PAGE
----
4. ### Wendy Moderator

Mar 24, 2008
20,766
2,536
As I understand it, the number of electrons flowing stays the same, the velocity (which is low) is reduced. You measure the number of electrons passing a given point, which will be reduce due to the slower flow.

A common analogy is voltage is pressure, amperage is volume/minute.

5. ### ELECTRONERD Senior Member

May 26, 2009
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ksquare,

You're wondering that if you add a resistor to a circuit, will the quantity of electrons decrease and the velocity remain the same (near the speed of light)? Yes I believe that's true. When I turn on a circuit with a bunch of resistors, they only limit the current not the duration it takes to flow. The higher quantity of electrons I have, means I have a higher current.

Maybe I'm wrong, maybe resistors only shorten the duration by a slight fraction of a second, but I don't think they do.

6. ### Wendy Moderator

Mar 24, 2008
20,766
2,536
Actually that is incorrect. The actual speed of an individual electron is inches per hour or so, and their motion is pretty brownian, but we are talking a really huge number of electrons. It is the electric field that travels at the speed of light.

7. ### notxjack New Member

Sep 7, 2009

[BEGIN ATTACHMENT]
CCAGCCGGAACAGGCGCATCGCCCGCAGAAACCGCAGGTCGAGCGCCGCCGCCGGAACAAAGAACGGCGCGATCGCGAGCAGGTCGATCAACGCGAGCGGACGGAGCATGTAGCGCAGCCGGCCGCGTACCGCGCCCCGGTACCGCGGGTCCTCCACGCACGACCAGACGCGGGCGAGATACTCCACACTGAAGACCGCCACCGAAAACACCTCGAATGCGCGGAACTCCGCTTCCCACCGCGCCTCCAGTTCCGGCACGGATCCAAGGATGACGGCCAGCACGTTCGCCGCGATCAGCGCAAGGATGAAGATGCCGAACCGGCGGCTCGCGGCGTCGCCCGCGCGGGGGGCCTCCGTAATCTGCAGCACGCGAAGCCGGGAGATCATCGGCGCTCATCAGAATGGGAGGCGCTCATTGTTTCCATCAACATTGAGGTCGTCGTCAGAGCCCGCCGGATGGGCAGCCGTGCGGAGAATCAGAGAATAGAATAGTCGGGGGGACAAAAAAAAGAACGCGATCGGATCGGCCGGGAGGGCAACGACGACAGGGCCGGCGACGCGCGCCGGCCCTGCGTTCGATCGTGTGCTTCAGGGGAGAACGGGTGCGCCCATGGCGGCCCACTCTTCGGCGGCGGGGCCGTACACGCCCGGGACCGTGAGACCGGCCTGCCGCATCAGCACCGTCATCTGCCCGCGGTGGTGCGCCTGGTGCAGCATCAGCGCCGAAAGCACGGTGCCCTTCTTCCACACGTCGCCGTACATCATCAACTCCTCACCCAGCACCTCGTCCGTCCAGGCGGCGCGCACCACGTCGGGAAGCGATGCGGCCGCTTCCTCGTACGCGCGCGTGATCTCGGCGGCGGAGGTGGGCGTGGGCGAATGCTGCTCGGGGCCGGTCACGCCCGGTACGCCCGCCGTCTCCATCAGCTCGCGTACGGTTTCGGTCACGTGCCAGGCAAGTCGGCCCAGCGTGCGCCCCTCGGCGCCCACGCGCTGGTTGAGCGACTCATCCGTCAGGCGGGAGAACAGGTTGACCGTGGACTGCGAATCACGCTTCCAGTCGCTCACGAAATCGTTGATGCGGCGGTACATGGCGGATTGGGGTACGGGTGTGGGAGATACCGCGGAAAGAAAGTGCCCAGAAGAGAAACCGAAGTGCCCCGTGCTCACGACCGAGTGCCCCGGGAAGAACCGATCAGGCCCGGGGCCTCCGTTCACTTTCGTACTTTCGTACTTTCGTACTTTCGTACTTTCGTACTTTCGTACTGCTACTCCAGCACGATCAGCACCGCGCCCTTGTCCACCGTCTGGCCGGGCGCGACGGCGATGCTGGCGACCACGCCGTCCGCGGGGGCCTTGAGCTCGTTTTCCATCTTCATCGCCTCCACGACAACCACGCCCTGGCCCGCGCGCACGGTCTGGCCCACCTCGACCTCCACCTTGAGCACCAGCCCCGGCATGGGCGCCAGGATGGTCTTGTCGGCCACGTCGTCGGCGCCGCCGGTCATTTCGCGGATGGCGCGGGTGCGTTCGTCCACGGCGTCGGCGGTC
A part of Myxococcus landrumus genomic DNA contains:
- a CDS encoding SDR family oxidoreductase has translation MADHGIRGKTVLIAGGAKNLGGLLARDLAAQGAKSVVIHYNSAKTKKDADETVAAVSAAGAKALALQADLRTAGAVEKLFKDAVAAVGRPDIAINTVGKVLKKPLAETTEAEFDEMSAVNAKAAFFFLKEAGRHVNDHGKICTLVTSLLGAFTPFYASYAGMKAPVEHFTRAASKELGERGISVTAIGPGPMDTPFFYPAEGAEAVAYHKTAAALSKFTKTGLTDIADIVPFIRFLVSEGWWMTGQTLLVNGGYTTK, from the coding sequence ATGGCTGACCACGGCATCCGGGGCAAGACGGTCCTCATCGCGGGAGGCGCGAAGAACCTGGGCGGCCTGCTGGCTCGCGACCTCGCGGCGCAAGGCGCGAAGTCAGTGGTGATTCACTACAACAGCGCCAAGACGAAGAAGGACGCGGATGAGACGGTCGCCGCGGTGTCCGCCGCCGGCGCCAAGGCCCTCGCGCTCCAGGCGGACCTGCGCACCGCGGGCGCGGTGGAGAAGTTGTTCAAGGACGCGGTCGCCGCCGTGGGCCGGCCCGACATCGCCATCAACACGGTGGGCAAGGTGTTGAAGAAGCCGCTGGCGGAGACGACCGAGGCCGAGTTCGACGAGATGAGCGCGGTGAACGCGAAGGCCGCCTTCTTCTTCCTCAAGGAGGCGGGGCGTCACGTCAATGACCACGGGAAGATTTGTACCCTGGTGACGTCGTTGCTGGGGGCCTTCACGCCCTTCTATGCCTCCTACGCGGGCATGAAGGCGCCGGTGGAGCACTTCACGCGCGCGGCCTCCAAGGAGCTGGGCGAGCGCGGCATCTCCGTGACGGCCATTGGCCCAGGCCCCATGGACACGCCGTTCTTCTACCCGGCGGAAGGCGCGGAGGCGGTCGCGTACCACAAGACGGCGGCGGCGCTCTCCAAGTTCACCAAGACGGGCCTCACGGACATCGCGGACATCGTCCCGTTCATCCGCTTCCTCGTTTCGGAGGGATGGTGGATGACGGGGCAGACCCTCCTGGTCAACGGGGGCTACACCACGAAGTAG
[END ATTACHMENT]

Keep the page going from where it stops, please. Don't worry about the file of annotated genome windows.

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What BM said is mostly correct. Also, ksquares is giving a QM correction to the classical definitions of currents and voltages with respect to ohms law which are of minimal use for the purposes of this site's audience.

For Ksquares, just don't think of the circuit as bound. Electrons may pop in and out of the wiring's insulation and from there in and out of the atmosphere, and as such any particular electron may have any particular speed.

Also, out of curiosity, by no background in the field do you mean these guys are more hard science or more layman? Good luck teaching electrical engineering to string theorists.

8. ### ELECTRONERD Senior Member

May 26, 2009
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Interesting...you're saying that the speed of electrons determines the current? Whatever speed you may have, I'd think the quantity of electrons would remain the same.

9. ### Wendy Moderator

Mar 24, 2008
20,766
2,536
Not just speed, quantity and speed. Wider wire has more electrons per inch of length, which is why larger wire can carry more current. Amps is a number of electrons passing a given point.

10. ### ELECTRONERD Senior Member

May 26, 2009
1,146
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Oh, ok. Thanks for clearing that up for me!

So coulombs describe the quantity of eletron flow pass a givin point. Do they have a name for the speed?

11. ### ELECTRONERD Senior Member

May 26, 2009
1,146
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Sorry-correction. Coulombs describe the quantity of electron flow after 1 second.

12. ### notxjack New Member

Sep 7, 2009
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Coulomb is a quantity of charge. Current, or Amperes, is a measure of charge per unit time. In a wire, more than one electron moves at a time. The individual speed of an electron does impact the current, but not nearly as much as one would initially believe.